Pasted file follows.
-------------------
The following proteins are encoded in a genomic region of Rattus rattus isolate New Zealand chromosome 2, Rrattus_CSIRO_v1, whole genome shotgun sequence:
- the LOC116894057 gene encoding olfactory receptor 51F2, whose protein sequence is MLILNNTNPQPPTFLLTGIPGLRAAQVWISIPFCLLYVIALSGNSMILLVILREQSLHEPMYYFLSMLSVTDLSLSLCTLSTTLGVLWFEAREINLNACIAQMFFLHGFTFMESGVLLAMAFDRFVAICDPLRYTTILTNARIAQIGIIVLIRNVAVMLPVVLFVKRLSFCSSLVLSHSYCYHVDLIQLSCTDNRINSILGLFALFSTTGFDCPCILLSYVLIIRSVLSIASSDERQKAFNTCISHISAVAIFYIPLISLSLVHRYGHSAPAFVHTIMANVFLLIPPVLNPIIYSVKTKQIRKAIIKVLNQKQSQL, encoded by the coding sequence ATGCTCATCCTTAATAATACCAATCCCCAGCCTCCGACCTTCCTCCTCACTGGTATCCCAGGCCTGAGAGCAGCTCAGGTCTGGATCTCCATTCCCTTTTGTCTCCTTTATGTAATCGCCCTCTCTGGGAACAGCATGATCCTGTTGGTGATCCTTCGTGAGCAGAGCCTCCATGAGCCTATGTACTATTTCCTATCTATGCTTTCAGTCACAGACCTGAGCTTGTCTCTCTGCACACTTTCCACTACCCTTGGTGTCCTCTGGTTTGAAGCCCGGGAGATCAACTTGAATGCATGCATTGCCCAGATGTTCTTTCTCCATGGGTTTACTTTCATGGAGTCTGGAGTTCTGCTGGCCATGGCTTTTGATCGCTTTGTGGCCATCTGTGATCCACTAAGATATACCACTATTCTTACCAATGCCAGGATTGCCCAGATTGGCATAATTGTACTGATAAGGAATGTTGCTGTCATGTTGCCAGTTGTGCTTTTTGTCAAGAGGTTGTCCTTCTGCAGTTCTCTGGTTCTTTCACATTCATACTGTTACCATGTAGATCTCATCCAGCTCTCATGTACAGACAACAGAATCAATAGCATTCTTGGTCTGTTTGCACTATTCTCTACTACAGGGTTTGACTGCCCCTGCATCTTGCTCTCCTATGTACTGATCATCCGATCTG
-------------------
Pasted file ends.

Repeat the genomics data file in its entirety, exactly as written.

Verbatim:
The following proteins are encoded in a genomic region of Rattus rattus isolate New Zealand chromosome 2, Rrattus_CSIRO_v1, whole genome shotgun sequence:
- the LOC116894057 gene encoding olfactory receptor 51F2, whose protein sequence is MLILNNTNPQPPTFLLTGIPGLRAAQVWISIPFCLLYVIALSGNSMILLVILREQSLHEPMYYFLSMLSVTDLSLSLCTLSTTLGVLWFEAREINLNACIAQMFFLHGFTFMESGVLLAMAFDRFVAICDPLRYTTILTNARIAQIGIIVLIRNVAVMLPVVLFVKRLSFCSSLVLSHSYCYHVDLIQLSCTDNRINSILGLFALFSTTGFDCPCILLSYVLIIRSVLSIASSDERQKAFNTCISHISAVAIFYIPLISLSLVHRYGHSAPAFVHTIMANVFLLIPPVLNPIIYSVKTKQIRKAIIKVLNQKQSQL, encoded by the coding sequence ATGCTCATCCTTAATAATACCAATCCCCAGCCTCCGACCTTCCTCCTCACTGGTATCCCAGGCCTGAGAGCAGCTCAGGTCTGGATCTCCATTCCCTTTTGTCTCCTTTATGTAATCGCCCTCTCTGGGAACAGCATGATCCTGTTGGTGATCCTTCGTGAGCAGAGCCTCCATGAGCCTATGTACTATTTCCTATCTATGCTTTCAGTCACAGACCTGAGCTTGTCTCTCTGCACACTTTCCACTACCCTTGGTGTCCTCTGGTTTGAAGCCCGGGAGATCAACTTGAATGCATGCATTGCCCAGATGTTCTTTCTCCATGGGTTTACTTTCATGGAGTCTGGAGTTCTGCTGGCCATGGCTTTTGATCGCTTTGTGGCCATCTGTGATCCACTAAGATATACCACTATTCTTACCAATGCCAGGATTGCCCAGATTGGCATAATTGTACTGATAAGGAATGTTGCTGTCATGTTGCCAGTTGTGCTTTTTGTCAAGAGGTTGTCCTTCTGCAGTTCTCTGGTTCTTTCACATTCATACTGTTACCATGTAGATCTCATCCAGCTCTCATGTACAGACAACAGAATCAATAGCATTCTTGGTCTGTTTGCACTATTCTCTACTACAGGGTTTGACTGCCCCTGCATCTTGCTCTCCTATGTACTGATCATCCGATCTG